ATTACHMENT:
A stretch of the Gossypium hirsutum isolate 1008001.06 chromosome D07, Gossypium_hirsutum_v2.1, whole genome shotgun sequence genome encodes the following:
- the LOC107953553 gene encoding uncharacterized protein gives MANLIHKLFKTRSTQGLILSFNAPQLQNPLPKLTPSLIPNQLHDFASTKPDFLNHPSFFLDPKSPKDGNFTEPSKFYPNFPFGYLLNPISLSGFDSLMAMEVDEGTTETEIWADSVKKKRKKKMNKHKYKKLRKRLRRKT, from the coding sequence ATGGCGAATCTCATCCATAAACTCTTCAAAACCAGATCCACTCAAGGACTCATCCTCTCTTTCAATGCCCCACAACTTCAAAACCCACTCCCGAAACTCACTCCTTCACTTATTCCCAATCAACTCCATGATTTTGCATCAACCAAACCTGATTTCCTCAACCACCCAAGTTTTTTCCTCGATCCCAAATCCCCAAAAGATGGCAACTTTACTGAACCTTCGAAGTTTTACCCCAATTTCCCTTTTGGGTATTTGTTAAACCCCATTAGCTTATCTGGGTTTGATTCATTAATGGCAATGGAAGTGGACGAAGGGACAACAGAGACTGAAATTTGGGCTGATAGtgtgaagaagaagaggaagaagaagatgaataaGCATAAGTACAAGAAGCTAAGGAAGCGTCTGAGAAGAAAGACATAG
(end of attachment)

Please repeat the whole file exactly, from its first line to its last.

A stretch of the Gossypium hirsutum isolate 1008001.06 chromosome D07, Gossypium_hirsutum_v2.1, whole genome shotgun sequence genome encodes the following:
- the LOC107953553 gene encoding uncharacterized protein gives MANLIHKLFKTRSTQGLILSFNAPQLQNPLPKLTPSLIPNQLHDFASTKPDFLNHPSFFLDPKSPKDGNFTEPSKFYPNFPFGYLLNPISLSGFDSLMAMEVDEGTTETEIWADSVKKKRKKKMNKHKYKKLRKRLRRKT, from the coding sequence ATGGCGAATCTCATCCATAAACTCTTCAAAACCAGATCCACTCAAGGACTCATCCTCTCTTTCAATGCCCCACAACTTCAAAACCCACTCCCGAAACTCACTCCTTCACTTATTCCCAATCAACTCCATGATTTTGCATCAACCAAACCTGATTTCCTCAACCACCCAAGTTTTTTCCTCGATCCCAAATCCCCAAAAGATGGCAACTTTACTGAACCTTCGAAGTTTTACCCCAATTTCCCTTTTGGGTATTTGTTAAACCCCATTAGCTTATCTGGGTTTGATTCATTAATGGCAATGGAAGTGGACGAAGGGACAACAGAGACTGAAATTTGGGCTGATAGtgtgaagaagaagaggaagaagaagatgaataaGCATAAGTACAAGAAGCTAAGGAAGCGTCTGAGAAGAAAGACATAG